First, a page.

Reviewed by Katy Zignego (Library Staff)
The Fortune Hunter is not a Pulitzer Prize winner. The plot is flimsy, the characters flat, the writing barely passable. I know what you’re thinking: Yeah, that’s what historical romances are like! They’re formulaic, but they’re fun. Innocent girl meets handsome rake, girl is compromised, rake reforms, everyone has lots of sex and all is right with the world. Right?
Almost right. The problem with The Fortune Hunter is that it is not accepting of its fate as a bodice-ripper. First of all, no bodices were harmed in the making of this book. Our heroine, Charlotte, stays decorously buttoned up the whole time. Second, one of the great joys of the historical romance novel genre is witty, period-appropriate repartee between the lovers (a la Jane Austen). While Charlotte has a bit of spark to her conversation, love interest Bay is taciturn and downright boring.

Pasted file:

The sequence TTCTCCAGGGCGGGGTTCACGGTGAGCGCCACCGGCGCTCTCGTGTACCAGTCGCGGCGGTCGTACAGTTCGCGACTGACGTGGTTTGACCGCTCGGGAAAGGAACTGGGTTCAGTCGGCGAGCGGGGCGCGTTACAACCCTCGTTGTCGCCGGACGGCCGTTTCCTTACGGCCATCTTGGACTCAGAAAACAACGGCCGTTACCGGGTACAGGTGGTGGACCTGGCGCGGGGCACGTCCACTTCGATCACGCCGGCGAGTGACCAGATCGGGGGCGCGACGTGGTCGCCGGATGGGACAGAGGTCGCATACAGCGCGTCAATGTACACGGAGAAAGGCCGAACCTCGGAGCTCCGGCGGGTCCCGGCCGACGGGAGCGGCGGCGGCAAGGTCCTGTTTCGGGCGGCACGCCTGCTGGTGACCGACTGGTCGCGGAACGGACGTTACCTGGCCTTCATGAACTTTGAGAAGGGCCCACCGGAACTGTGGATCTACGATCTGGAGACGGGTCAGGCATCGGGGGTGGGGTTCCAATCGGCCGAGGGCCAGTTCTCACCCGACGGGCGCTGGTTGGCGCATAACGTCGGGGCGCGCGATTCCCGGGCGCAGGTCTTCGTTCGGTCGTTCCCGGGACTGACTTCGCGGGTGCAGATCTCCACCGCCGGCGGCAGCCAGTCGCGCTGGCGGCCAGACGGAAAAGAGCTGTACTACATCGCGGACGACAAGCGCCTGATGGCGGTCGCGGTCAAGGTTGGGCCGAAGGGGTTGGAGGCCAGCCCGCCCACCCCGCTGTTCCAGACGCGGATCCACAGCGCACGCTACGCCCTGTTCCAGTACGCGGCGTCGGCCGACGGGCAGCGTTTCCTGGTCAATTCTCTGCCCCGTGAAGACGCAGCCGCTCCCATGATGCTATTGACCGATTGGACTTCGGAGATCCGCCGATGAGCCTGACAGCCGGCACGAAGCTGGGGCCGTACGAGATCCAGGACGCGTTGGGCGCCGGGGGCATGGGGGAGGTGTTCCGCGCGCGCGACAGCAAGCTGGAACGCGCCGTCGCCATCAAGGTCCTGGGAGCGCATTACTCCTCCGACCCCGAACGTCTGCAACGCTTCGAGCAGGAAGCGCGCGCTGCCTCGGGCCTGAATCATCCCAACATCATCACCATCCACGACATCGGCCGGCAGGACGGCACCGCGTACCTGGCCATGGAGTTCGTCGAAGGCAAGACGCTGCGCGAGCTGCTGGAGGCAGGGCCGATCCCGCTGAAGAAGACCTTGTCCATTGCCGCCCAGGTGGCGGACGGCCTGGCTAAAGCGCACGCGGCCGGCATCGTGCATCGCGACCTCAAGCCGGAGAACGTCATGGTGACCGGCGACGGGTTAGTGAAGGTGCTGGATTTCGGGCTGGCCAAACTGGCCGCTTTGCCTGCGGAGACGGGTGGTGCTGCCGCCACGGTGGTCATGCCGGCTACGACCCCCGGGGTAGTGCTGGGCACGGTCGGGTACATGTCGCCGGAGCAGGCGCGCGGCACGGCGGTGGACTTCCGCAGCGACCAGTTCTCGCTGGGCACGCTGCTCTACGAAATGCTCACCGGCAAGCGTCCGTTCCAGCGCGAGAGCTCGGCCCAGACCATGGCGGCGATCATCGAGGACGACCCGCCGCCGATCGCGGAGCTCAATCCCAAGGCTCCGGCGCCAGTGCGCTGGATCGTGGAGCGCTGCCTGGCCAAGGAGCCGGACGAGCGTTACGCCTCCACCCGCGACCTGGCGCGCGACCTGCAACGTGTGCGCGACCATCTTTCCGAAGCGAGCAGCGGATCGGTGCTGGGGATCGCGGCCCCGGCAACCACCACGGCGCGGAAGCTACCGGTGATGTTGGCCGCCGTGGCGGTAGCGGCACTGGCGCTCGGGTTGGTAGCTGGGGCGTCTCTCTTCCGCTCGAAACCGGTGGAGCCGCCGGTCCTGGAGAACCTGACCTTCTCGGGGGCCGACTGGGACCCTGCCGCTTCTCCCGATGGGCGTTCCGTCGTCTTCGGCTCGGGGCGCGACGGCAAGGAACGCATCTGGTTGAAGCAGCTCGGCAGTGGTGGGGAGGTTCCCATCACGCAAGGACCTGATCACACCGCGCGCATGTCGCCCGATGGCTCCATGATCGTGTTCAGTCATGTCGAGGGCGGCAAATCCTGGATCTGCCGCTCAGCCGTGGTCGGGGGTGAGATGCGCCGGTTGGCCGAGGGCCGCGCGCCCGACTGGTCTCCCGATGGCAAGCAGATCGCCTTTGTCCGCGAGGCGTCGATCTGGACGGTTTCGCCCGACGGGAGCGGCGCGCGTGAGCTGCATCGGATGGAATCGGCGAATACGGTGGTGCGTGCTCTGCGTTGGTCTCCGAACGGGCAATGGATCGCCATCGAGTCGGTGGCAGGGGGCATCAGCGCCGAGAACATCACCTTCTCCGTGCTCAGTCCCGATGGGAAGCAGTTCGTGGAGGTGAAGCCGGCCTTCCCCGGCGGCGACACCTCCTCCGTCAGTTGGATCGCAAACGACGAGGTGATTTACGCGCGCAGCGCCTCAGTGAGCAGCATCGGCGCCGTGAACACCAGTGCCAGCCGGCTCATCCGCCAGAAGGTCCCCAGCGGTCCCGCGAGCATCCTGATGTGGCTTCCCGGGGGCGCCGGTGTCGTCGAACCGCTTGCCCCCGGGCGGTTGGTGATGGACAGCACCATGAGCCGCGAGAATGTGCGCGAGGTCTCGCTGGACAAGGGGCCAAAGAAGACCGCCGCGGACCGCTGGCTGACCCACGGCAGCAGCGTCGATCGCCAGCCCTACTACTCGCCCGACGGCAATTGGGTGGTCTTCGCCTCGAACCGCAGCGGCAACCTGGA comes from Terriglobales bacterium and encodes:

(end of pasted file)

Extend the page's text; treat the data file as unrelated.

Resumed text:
Five years ago, this book would not have been published, at least in its present form. Some editor would have demanded the author insert some seriously steamy sex scenes, or more likely just dumped the manuscript in the shredder. But the enormous success of Downton Abbey has created a space in the literary world for the Victorian daytime soap genre: not clever enough to be Austen, not risque enough to be Cinemax.
Located in Adult Fiction (FIC GOODWIN)